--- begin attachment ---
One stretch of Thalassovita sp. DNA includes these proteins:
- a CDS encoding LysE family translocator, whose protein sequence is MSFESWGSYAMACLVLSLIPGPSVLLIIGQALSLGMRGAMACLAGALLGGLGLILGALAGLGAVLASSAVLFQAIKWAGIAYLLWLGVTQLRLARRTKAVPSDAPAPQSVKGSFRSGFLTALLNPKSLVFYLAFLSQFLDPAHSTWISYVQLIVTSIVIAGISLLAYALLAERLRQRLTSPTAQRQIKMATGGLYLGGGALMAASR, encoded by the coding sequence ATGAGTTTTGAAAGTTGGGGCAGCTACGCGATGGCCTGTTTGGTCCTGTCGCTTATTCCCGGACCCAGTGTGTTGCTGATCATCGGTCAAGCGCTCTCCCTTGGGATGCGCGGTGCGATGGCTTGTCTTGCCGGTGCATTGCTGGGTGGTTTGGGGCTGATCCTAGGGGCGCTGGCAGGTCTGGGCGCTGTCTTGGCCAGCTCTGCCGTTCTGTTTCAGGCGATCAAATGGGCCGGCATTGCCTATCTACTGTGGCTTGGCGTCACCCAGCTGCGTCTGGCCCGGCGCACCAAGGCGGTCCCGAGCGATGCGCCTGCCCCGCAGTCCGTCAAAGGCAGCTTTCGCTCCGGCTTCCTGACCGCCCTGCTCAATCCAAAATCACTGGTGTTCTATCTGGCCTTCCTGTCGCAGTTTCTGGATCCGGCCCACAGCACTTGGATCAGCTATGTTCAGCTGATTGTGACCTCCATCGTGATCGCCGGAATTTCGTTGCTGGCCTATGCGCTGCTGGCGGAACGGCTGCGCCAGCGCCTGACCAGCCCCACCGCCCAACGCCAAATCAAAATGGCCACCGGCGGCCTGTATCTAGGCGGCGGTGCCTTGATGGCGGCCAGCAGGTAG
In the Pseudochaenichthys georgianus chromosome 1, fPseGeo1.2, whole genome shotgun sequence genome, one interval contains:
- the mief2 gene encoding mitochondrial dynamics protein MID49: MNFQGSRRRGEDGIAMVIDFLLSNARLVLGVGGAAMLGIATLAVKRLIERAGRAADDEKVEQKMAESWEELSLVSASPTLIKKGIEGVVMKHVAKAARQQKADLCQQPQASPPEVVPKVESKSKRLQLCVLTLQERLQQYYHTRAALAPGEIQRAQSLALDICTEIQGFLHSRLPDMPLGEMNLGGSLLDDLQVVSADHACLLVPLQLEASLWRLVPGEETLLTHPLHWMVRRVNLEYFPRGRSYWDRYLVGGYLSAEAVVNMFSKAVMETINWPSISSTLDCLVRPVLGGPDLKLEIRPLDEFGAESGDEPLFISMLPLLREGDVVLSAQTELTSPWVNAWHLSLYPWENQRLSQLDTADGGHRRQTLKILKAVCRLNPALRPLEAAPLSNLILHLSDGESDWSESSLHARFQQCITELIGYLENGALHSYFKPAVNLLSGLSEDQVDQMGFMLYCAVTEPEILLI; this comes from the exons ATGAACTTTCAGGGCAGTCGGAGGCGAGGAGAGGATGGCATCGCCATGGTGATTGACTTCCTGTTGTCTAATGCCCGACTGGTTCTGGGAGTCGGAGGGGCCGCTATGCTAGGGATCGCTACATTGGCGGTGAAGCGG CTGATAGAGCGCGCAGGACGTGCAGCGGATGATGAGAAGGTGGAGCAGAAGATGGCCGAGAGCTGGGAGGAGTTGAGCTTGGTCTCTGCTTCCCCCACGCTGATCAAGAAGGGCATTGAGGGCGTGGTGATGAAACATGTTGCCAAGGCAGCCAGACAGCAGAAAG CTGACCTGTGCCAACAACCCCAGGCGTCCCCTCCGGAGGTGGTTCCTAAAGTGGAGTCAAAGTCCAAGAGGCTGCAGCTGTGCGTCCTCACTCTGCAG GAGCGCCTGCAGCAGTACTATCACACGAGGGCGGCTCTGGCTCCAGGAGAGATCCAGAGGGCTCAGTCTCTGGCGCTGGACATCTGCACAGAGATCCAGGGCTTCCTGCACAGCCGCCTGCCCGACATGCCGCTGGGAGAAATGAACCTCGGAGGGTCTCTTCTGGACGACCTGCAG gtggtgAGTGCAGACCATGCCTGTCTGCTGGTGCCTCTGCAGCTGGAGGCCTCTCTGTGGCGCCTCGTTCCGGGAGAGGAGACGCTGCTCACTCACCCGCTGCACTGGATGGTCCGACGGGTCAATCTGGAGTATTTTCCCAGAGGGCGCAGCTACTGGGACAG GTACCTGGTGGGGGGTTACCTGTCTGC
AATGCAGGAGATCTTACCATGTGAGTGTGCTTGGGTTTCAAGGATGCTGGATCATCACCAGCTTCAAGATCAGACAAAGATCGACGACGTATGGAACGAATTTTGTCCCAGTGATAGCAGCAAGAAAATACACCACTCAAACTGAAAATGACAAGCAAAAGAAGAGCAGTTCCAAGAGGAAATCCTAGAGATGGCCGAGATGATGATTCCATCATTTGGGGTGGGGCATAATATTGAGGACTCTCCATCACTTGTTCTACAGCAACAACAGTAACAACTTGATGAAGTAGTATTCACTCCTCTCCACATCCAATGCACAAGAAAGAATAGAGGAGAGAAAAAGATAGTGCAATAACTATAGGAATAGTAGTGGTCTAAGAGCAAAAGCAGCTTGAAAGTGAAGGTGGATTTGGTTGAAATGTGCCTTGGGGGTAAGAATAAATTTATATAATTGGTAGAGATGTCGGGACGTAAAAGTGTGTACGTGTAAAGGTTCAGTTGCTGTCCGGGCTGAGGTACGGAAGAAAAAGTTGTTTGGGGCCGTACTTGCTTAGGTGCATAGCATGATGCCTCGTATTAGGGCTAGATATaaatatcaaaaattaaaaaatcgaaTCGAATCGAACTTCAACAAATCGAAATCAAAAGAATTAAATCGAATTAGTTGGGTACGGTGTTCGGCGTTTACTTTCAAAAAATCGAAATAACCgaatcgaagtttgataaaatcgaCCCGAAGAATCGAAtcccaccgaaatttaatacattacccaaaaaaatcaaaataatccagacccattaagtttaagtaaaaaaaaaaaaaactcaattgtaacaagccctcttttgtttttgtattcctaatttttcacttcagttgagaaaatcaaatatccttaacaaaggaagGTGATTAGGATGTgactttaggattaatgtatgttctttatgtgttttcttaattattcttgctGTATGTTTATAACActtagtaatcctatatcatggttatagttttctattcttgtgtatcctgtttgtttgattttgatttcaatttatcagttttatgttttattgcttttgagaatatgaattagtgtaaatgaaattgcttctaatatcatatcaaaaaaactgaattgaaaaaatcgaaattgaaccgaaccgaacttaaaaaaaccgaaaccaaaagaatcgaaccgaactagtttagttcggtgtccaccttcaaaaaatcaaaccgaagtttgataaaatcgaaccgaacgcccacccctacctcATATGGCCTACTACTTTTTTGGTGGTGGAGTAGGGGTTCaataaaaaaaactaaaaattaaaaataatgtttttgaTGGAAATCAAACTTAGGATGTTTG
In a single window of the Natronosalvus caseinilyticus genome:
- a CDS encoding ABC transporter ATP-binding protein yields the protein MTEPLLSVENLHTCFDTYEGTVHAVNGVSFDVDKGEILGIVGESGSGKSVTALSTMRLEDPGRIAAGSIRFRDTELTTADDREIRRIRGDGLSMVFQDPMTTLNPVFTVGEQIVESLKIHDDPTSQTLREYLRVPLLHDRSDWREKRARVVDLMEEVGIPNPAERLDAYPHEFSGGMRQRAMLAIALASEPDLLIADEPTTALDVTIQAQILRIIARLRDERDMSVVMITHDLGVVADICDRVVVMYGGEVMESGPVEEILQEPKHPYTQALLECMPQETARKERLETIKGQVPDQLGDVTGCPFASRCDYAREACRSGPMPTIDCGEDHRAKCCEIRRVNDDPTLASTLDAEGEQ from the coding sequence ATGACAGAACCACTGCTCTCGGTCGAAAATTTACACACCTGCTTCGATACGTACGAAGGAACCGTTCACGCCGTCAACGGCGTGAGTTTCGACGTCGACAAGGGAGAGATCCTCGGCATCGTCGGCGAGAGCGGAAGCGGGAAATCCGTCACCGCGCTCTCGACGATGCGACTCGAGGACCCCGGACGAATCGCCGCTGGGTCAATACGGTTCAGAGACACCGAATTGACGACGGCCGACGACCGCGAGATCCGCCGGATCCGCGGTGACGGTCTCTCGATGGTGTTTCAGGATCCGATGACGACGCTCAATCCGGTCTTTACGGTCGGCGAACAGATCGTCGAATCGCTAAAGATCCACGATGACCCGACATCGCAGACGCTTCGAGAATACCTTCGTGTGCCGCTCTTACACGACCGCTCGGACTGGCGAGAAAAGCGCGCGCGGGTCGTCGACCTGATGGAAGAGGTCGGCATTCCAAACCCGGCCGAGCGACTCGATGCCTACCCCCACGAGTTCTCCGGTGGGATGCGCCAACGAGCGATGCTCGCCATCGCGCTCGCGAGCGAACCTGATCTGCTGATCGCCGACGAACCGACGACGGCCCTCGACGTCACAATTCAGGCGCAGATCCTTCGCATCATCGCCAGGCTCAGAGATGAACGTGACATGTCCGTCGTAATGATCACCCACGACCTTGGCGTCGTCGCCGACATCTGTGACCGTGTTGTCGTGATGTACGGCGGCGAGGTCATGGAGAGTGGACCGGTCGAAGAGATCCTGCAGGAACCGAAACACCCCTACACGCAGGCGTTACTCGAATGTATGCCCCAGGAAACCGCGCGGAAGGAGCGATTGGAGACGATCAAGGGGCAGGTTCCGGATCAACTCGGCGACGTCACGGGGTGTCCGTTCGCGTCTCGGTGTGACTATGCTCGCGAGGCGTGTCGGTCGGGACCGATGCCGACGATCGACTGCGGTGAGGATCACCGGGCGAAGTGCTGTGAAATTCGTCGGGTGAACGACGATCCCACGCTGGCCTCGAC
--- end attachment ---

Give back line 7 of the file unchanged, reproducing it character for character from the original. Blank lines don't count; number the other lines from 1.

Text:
- a CDS encoding ABC transporter ATP-binding protein yields the protein MTEPLLSVENLHTCFDTYEGTVHAVNGVSFDVDKGEILGIVGESGSGKSVTALSTMRLEDPGRIAAGSIRFRDTELTTADDREIRRIRGDGLSMVFQDPMTTLNPVFTVGEQIVESLKIHDDPTSQTLREYLRVPLLHDRSDWREKRARVVDLMEEVGIPNPAERLDAYPHEFSGGMRQRAMLAIALASEPDLLIADEPTTALDVTIQAQILRIIARLRDERDMSVVMITHDLGVVADICDRVVVMYGGEVMESGPVEEILQEPKHPYTQALLECMPQETARKERLETIKGQVPDQLGDVTGCPFASRCDYAREACRSGPMPTIDCGEDHRAKCCEIRRVNDDPTLASTLDAEGEQ from the coding sequence ATGACAGAACCACTGCTCTCGGTCGAAAATTTACACACCTGCTTCGATACGTACGAAGGAACCGTTCACGCCGTCAACGGCGTGAGTTTCGACGTCGACAAGGGAGAGATCCTCGGCATCGTCGGCGAGAGCGGAAGCGGGAAATCCGTCACCGCGCTCTCGACGATGCGACTCGAGGACCCCGGACGAATCGCCGCTGGGTCAATACGGTTCAGAGACACCGAATTGACGACGGCCGACGACCGCGAGATCCGCCGGATCCGCGGTGACGGTCTCTCGATGGTGTTTCAGGATCCGATGACGACGCTCAATCCGGTCTTTACGGTCGGCGAACAGATCGTCGAATCGCTAAAGATCCACGATGACCCGACATCGCAGACGCTTCGAGAATACCTTCGTGTGCCGCTCTTACACGACCGCTCGGACTGGCGAGAAAAGCGCGCGCGGGTCGTCGACCTGATGGAAGAGGTCGGCATTCCAAACCCGGCCGAGCGACTCGATGCCTACCCCCACGAGTTCTCCGGTGGGATGCGCCAACGAGCGATGCTCGCCATCGCGCTCGCGAGCGAACCTGATCTGCTGATCGCCGACGAACCGACGACGGCCCTCGACGTCACAATTCAGGCGCAGATCCTTCGCATCATCGCCAGGCTCAGAGATGAACGTGACATGTCCGTCGTAATGATCACCCACGACCTTGGCGTCGTCGCCGACATCTGTGACCGTGTTGTCGTGATGTACGGCGGCGAGGTCATGGAGAGTGGACCGGTCGAAGAGATCCTGCAGGAACCGAAACACCCCTACACGCAGGCGTTACTCGAATGTATGCCCCAGGAAACCGCGCGGAAGGAGCGATTGGAGACGATCAAGGGGCAGGTTCCGGATCAACTCGGCGACGTCACGGGGTGTCCGTTCGCGTCTCGGTGTGACTATGCTCGCGAGGCGTGTCGGTCGGGACCGATGCCGACGATCGACTGCGGTGAGGATCACCGGGCGAAGTGCTGTGAAATTCGTCGGGTGAACGACGATCCCACGCTGGCCTCGAC